Materials and Structures

, Volume 42, Issue 7, pp 973–982 | Cite as

Minimum cement content requirements: a must or a myth?

Original Article

Abstract

The objective of the present work was to systematically investigate the issue of minimum cement content requirements, by studying the behavior of concretes with different water to cement ratios ( w/c) in the range of 0.45–0.70, in which the cement content was varied, by controlling the water content, using water reducing admixtures. The effect of cement content was noted to be different for various properties: strength was a function of w/c and independent of cement content; total water absorption was proportional to the paste content at a given w/c, while capillary absorption and chloride ingress reduced with a reduction in the cement content for a given w/c, to an extent which was much greater than the reduction in total porosity. Carbonation and shrinkage were largely independent of cement content for a given w/c. The trends observed were discussed in terms of the effect of paste content on concrete properties, and the influence of admixtures on the paste properties. These results suggest that requirements for minimum cement content in standards should be revisited.

Keywords

Concrete Cement content Durability Standard Chloride penetration Carbonation 

Notes

Acknowledgment

The support of the Ministry for Construction and Housing is gratefully appreciated.

References

  1. 1.
    Katz A, Baum H (2006) Effect of high level of fines content on concrete properties. ACI Mater J 103(6):474–482Google Scholar
  2. 2.
    Bentur A, Diamond S, Berke NS (1997) Steel corrosion in concrete. E&FN SPON, UKGoogle Scholar
  3. 3.
    Buenfeld NR, Okundi E (1998) Effect of cement content on transport in concrete. Mag Concr Res 50(4):339–351CrossRefGoogle Scholar
  4. 4.
    Loo YH, Chin MS, Tam CT, Ong CGA (1994) A carbonation prediction model for accelerated carbonation testing of concrete. Mag Concr Res 46(168):191–200Google Scholar
  5. 5.
    Monteiro PJM, Helene PRL (1994) Designing concrete mixtures for desired mechanical properties and durability. In: Proceedings, concrete technology, past present and future, ACI proceedings SP-144, pp 191–200Google Scholar
  6. 6.
    Dhir RK, McCarthy MJ, Zhou S, Tittle PAJ (2003) Role of cement content in specifications for concrete durability: cement type influences. Struct Build 157(SB2):113–127. doi: 10.1680/stbu.157.2.113.36479 Google Scholar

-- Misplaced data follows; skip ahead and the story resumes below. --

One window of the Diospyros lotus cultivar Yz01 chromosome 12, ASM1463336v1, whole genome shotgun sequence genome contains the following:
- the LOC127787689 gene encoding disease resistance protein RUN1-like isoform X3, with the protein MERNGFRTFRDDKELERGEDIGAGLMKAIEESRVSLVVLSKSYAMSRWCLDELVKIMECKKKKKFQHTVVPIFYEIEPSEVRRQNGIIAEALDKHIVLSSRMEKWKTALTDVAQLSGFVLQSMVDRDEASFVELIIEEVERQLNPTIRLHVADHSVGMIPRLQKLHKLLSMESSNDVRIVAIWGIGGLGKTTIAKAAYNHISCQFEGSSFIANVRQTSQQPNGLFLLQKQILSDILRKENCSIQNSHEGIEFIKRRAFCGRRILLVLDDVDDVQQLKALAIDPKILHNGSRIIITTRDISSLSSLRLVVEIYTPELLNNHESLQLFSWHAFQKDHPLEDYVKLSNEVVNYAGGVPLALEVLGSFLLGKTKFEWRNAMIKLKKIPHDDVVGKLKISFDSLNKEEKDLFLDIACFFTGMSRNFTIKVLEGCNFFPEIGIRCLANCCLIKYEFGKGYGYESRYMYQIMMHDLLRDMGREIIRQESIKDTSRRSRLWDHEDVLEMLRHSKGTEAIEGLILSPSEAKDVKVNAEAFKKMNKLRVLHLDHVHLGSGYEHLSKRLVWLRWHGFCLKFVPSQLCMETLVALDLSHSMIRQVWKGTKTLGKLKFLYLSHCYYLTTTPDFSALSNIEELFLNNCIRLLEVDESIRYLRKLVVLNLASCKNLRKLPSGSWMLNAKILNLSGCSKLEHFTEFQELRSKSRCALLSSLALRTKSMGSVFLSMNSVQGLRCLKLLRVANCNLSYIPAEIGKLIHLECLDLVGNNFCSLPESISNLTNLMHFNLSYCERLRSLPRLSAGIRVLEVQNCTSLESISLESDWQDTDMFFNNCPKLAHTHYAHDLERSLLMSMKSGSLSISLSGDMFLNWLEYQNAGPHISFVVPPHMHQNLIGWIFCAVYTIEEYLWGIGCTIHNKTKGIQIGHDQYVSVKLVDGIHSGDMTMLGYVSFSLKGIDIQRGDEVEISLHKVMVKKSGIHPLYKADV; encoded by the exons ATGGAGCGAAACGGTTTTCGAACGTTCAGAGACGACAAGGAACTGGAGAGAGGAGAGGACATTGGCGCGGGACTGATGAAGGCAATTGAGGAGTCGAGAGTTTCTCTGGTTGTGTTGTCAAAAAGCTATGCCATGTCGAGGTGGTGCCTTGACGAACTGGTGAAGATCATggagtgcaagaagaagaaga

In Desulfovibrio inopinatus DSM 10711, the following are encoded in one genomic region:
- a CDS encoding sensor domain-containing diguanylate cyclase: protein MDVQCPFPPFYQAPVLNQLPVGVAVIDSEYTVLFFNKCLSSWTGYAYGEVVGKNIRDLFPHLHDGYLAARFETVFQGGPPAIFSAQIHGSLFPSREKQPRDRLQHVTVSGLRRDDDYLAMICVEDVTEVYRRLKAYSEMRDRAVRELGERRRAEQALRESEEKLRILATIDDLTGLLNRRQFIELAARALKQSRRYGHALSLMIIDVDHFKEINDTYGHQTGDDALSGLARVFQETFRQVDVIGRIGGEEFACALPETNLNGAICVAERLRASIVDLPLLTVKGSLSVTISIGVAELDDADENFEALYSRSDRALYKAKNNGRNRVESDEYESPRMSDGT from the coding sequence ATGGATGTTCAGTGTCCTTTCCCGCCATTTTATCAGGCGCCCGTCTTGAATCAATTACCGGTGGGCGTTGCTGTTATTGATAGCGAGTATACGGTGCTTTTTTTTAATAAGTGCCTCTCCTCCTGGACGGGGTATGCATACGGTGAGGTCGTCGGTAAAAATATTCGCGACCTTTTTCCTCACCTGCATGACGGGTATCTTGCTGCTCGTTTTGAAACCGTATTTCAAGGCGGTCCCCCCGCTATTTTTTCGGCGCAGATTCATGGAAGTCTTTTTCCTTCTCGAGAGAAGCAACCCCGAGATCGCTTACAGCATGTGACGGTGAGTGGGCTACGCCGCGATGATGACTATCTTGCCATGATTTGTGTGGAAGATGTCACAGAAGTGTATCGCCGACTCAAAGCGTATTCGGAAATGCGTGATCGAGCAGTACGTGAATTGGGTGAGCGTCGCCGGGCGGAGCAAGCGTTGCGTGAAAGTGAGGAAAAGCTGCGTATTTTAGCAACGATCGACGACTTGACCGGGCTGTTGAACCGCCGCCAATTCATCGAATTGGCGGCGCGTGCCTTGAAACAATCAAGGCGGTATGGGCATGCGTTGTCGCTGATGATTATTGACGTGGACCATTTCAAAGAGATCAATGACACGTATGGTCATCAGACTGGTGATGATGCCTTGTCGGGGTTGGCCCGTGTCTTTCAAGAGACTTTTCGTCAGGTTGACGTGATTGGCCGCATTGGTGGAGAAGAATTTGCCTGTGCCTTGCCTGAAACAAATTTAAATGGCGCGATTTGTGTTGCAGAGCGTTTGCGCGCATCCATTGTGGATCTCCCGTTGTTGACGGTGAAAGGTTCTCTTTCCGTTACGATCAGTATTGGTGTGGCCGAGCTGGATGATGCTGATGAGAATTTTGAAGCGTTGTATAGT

7. 7.
    Wasserman R, Bentur A (2006) Effect of concrete composition on durability in natural acidic environment. Adv Cement Res 18(4):135–143. doi: 10.1680/adcr.2006.18.4.135 CrossRefGoogle Scholar
  8. 8.
    Wasserman R, Bentur A, Katz A (2007) Re-evaluation of the requirements in standards for minimum cement content for durability performance. Research Report 2006640, National Building Research Institute, Technion, Haifa (in Hebrew)Google Scholar
  9. 9.
    EN 772-11 (2004–2006) Methods of test for masonry units—Part 11: Determination of water absorption of aggregate concrete, autoclaved aerated concrete, manufactured stone and natural stone masonry units due to capillary action and the initial rate of water absorption of clay masonry units (includes amendment A1:2004)Google Scholar
  10. 10.
    Thomas MDA, Bentz EC (2000) Computer program for predicting service life and life-cycle costs of reinforced concrete exposed to chlorides, University of Toronto. Life 365. http://www.nrmca.org/research/Life365.asp. Accessed 9 Oct 2008
  11. 11.
    Berke NS, Hicks MC (1992) The life cycle of reinforced concrete decks and marine piles using laboratory diffusion and corrosion data. In: Chaker V (ed) Corrosion forma and control for infrastructure. ASTM STP 1137, American Society for Testing and Materials, Philadelphia, pp 207–231CrossRefGoogle Scholar
  12. 12.
    ACI 244R-01 (2001) Control of cracking in concrete structures. American Concrete Institute, Farmington HillsGoogle Scholar

Copyright information

© RILEM 2008

Authors and Affiliations

  1. 1.National Building Research Institute-Faculty of Civil & Environmental Eng.Technion - Israel Institute of TechnologyHaifaIsrael

Personalised recommendations